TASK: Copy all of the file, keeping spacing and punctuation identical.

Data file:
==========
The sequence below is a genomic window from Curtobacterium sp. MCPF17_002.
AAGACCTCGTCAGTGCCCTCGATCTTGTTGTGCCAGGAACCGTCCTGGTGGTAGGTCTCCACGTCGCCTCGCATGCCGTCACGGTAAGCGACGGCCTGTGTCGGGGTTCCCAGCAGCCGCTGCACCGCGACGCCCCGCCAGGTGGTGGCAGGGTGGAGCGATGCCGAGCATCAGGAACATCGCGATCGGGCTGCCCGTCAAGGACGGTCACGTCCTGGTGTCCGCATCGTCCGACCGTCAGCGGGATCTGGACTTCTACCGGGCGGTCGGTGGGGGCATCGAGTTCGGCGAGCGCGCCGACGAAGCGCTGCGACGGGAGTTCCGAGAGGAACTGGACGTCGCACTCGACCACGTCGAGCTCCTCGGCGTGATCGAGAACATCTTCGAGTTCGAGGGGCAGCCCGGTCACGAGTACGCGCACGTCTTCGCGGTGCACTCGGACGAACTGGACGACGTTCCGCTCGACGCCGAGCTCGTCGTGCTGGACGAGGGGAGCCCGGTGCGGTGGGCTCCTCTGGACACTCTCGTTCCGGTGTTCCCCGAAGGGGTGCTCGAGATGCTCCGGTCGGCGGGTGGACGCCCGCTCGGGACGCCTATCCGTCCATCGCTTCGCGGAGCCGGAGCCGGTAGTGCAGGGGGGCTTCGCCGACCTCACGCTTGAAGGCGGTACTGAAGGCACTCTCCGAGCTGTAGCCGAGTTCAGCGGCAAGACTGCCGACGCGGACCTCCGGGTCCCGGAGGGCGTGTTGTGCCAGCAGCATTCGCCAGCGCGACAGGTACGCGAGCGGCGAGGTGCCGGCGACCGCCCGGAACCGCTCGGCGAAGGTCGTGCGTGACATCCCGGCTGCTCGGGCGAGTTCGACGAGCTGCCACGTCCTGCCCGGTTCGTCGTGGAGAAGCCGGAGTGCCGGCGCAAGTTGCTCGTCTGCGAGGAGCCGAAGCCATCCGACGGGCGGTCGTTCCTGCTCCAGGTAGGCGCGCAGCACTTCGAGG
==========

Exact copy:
The sequence below is a genomic window from Curtobacterium sp. MCPF17_002.
AAGACCTCGTCAGTGCCCTCGATCTTGTTGTGCCAGGAACCGTCCTGGTGGTAGGTCTCCACGTCGCCTCGCATGCCGTCACGGTAAGCGACGGCCTGTGTCGGGGTTCCCAGCAGCCGCTGCACCGCGACGCCCCGCCAGGTGGTGGCAGGGTGGAGCGATGCCGAGCATCAGGAACATCGCGATCGGGCTGCCCGTCAAGGACGGTCACGTCCTGGTGTCCGCATCGTCCGACCGTCAGCGGGATCTGGACTTCTACCGGGCGGTCGGTGGGGGCATCGAGTTCGGCGAGCGCGCCGACGAAGCGCTGCGACGGGAGTTCCGAGAGGAACTGGACGTCGCACTCGACCACGTCGAGCTCCTCGGCGTGATCGAGAACATCTTCGAGTTCGAGGGGCAGCCCGGTCACGAGTACGCGCACGTCTTCGCGGTGCACTCGGACGAACTGGACGACGTTCCGCTCGACGCCGAGCTCGTCGTGCTGGACGAGGGGAGCCCGGTGCGGTGGGCTCCTCTGGACACTCTCGTTCCGGTGTTCCCCGAAGGGGTGCTCGAGATGCTCCGGTCGGCGGGTGGACGCCCGCTCGGGACGCCTATCCGTCCATCGCTTCGCGGAGCCGGAGCCGGTAGTGCAGGGGGGCTTCGCCGACCTCACGCTTGAAGGCGGTACTGAAGGCACTCTCCGAGCTGTAGCCGAGTTCAGCGGCAAGACTGCCGACGCGGACCTCCGGGTCCCGGAGGGCGTGTTGTGCCAGCAGCATTCGCCAGCGCGACAGGTACGCGAGCGGCGAGGTGCCGGCGACCGCCCGGAACCGCTCGGCGAAGGTCGTGCGTGACATCCCGGCTGCTCGGGCGAGTTCGACGAGCTGCCACGTCCTGCCCGGTTCGTCGTGGAGAAGCCGGAGTGCCGGCGCAAGTTGCTCGTCTGCGAGGAGCCGAAGCCATCCGACGGGCGGTCGTTCCTGCTCCAGGTAGGCGCGCAGCACTTCGAGG